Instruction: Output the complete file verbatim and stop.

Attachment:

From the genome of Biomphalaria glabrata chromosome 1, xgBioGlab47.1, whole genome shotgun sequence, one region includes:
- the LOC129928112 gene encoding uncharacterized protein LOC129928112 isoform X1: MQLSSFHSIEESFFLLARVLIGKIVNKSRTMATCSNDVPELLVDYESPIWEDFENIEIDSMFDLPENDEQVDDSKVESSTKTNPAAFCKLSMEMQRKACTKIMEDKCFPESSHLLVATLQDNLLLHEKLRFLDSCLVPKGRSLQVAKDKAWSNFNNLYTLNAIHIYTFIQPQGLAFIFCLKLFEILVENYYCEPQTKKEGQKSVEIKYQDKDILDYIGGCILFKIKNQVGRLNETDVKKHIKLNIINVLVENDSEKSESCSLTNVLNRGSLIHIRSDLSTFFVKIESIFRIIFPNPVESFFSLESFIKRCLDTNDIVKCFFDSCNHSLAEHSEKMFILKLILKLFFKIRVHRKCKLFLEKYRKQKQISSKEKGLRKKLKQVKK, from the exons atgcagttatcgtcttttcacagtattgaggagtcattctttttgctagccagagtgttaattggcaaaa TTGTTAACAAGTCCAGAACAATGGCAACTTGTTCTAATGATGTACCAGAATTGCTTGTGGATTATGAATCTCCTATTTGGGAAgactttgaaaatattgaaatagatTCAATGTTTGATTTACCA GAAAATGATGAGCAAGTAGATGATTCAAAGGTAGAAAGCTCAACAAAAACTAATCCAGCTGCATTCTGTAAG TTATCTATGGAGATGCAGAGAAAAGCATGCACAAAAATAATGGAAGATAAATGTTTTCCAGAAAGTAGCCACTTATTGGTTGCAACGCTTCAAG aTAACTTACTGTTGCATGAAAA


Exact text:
From the genome of Biomphalaria glabrata chromosome 1, xgBioGlab47.1, whole genome shotgun sequence, one region includes:
- the LOC129928112 gene encoding uncharacterized protein LOC129928112 isoform X1: MQLSSFHSIEESFFLLARVLIGKIVNKSRTMATCSNDVPELLVDYESPIWEDFENIEIDSMFDLPENDEQVDDSKVESSTKTNPAAFCKLSMEMQRKACTKIMEDKCFPESSHLLVATLQDNLLLHEKLRFLDSCLVPKGRSLQVAKDKAWSNFNNLYTLNAIHIYTFIQPQGLAFIFCLKLFEILVENYYCEPQTKKEGQKSVEIKYQDKDILDYIGGCILFKIKNQVGRLNETDVKKHIKLNIINVLVENDSEKSESCSLTNVLNRGSLIHIRSDLSTFFVKIESIFRIIFPNPVESFFSLESFIKRCLDTNDIVKCFFDSCNHSLAEHSEKMFILKLILKLFFKIRVHRKCKLFLEKYRKQKQISSKEKGLRKKLKQVKK, from the exons atgcagttatcgtcttttcacagtattgaggagtcattctttttgctagccagagtgttaattggcaaaa TTGTTAACAAGTCCAGAACAATGGCAACTTGTTCTAATGATGTACCAGAATTGCTTGTGGATTATGAATCTCCTATTTGGGAAgactttgaaaatattgaaatagatTCAATGTTTGATTTACCA GAAAATGATGAGCAAGTAGATGATTCAAAGGTAGAAAGCTCAACAAAAACTAATCCAGCTGCATTCTGTAAG TTATCTATGGAGATGCAGAGAAAAGCATGCACAAAAATAATGGAAGATAAATGTTTTCCAGAAAGTAGCCACTTATTGGTTGCAACGCTTCAAG aTAACTTACTGTTGCATGAAAA